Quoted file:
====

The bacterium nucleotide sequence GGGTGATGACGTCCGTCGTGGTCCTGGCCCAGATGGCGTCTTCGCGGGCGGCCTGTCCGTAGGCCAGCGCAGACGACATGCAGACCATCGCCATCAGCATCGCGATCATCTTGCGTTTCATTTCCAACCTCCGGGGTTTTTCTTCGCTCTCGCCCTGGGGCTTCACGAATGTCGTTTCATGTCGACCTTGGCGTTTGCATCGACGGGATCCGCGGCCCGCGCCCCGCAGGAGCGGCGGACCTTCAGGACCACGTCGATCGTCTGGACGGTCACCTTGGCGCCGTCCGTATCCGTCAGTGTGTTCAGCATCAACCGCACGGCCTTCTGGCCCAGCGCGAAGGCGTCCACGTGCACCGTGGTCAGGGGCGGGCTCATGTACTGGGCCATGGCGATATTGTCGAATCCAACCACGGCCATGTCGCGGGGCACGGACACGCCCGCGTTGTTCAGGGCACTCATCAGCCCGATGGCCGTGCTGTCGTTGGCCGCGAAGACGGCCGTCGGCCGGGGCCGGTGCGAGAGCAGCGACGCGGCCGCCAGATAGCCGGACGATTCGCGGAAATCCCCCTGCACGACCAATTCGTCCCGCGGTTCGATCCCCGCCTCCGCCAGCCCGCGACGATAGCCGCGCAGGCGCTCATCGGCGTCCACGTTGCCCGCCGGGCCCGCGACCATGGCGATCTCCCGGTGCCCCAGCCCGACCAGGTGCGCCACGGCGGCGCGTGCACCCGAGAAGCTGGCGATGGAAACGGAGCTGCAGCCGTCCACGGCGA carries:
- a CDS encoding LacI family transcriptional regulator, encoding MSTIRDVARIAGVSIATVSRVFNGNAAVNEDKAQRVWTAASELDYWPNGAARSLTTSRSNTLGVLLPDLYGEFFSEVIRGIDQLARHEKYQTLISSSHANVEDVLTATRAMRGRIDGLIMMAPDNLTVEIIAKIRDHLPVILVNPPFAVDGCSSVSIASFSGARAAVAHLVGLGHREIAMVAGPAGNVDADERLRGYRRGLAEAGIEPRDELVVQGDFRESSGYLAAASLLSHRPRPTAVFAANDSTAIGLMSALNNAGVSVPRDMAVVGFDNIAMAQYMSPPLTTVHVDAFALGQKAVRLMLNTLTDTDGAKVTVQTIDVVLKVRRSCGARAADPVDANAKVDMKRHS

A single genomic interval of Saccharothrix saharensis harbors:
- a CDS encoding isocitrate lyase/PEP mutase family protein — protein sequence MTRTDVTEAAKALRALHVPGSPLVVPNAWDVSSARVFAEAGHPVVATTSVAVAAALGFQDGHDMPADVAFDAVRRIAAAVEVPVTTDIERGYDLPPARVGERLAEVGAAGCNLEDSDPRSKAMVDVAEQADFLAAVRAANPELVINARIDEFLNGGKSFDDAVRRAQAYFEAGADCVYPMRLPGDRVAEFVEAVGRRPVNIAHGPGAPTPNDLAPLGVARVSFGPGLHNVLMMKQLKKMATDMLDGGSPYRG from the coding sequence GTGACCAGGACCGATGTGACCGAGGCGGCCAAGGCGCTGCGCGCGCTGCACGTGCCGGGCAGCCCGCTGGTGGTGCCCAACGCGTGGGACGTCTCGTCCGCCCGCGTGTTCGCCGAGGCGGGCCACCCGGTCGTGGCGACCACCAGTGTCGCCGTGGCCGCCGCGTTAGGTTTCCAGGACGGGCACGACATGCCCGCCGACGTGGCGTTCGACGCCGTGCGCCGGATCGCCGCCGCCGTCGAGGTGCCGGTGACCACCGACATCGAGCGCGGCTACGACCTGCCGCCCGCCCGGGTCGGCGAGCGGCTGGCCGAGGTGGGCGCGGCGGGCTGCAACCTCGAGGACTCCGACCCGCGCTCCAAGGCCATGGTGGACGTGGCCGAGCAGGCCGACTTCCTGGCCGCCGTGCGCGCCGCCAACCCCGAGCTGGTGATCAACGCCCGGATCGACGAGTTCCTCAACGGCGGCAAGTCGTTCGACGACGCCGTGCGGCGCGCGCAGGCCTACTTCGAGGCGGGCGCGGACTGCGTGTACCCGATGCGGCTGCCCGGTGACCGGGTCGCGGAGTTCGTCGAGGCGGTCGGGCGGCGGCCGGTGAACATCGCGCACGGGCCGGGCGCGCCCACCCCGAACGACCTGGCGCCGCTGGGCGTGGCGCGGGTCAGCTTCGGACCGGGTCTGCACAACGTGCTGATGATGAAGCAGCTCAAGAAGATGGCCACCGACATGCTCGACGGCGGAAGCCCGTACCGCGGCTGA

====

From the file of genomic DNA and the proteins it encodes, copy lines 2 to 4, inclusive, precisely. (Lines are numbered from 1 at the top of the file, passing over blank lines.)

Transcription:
- a CDS encoding LacI family transcriptional regulator, encoding MSTIRDVARIAGVSIATVSRVFNGNAAVNEDKAQRVWTAASELDYWPNGAARSLTTSRSNTLGVLLPDLYGEFFSEVIRGIDQLARHEKYQTLISSSHANVEDVLTATRAMRGRIDGLIMMAPDNLTVEIIAKIRDHLPVILVNPPFAVDGCSSVSIASFSGARAAVAHLVGLGHREIAMVAGPAGNVDADERLRGYRRGLAEAGIEPRDELVVQGDFRESSGYLAAASLLSHRPRPTAVFAANDSTAIGLMSALNNAGVSVPRDMAVVGFDNIAMAQYMSPPLTTVHVDAFALGQKAVRLMLNTLTDTDGAKVTVQTIDVVLKVRRSCGARAADPVDANAKVDMKRHS

A single genomic interval of Saccharothrix saharensis harbors:
- a CDS encoding isocitrate lyase/PEP mutase family protein — protein sequence MTRTDVTEAAKALRALHVPGSPLVVPNAWDVSSARVFAEAGHPVVATTSVAVAAALGFQDGHDMPADVAFDAVRRIAAAVEVPVTTDIERGYDLPPARVGERLAEVGAAGCNLEDSDPRSKAMVDVAEQADFLAAVRAANPELVINARIDEFLNGGKSFDDAVRRAQAYFEAGADCVYPMRLPGDRVAEFVEAVGRRPVNIAHGPGAPTPNDLAPLGVARVSFGPGLHNVLMMKQLKKMATDMLDGGSPYRG from the coding sequence GTGACCAGGACCGATGTGACCGAGGCGGCCAAGGCGCTGCGCGCGCTGCACGTGCCGGGCAGCCCGCTGGTGGTGCCCAACGCGTGGGACGTCTCGTCCGCCCGCGTGTTCGCCGAGGCGGGCCACCCGGTCGTGGCGACCACCAGTGTCGCCGTGGCCGCCGCGTTAGGTTTCCAGGACGGGCACGACATGCCCGCCGACGTGGCGTTCGACGCCGTGCGCCGGATCGCCGCCGCCGTCGAGGTGCCGGTGACCACCGACATCGAGCGCGGCTACGACCTGCCGCCCGCCCGGGTCGGCGAGCGGCTGGCCGAGGTGGGCGCGGCGGGCTGCAACCTCGAGGACTCCGACCCGCGCTCCAAGGCCATGGTGGACGTGGCCGAGCAGGCCGACTTCCTGGCCGCCGTGCGCGCCGCCAACCCCGAGCTGGTGATCAACGCCCGGATCGACGAGTTCCTCAACGGCGGCAAGTCGTTCGACGACGCCGTGCGGCGCGCGCAGGCCTACTTCGAGGCGGGCGCGGACTGCGTGTACCCGATGCGGCTGCCCGGTGACCGGGTCGCGGAGTTCGTCGAGGCGGTCGGGCGGCGGCCGGTGAACATCGCGCACGGGCCGGGCGCGCCCACCCCGAACGACCTGGCGCCGCTGGGCGTGGCGCGGGTCAGCTTCGGACCGGGTCTGCACAACGTGCTGATGATGAAGCAGCTCAAGAAGATGGCCACCGACATGCTCGACGGCGGAAGCCCGTACCGCGGCTGA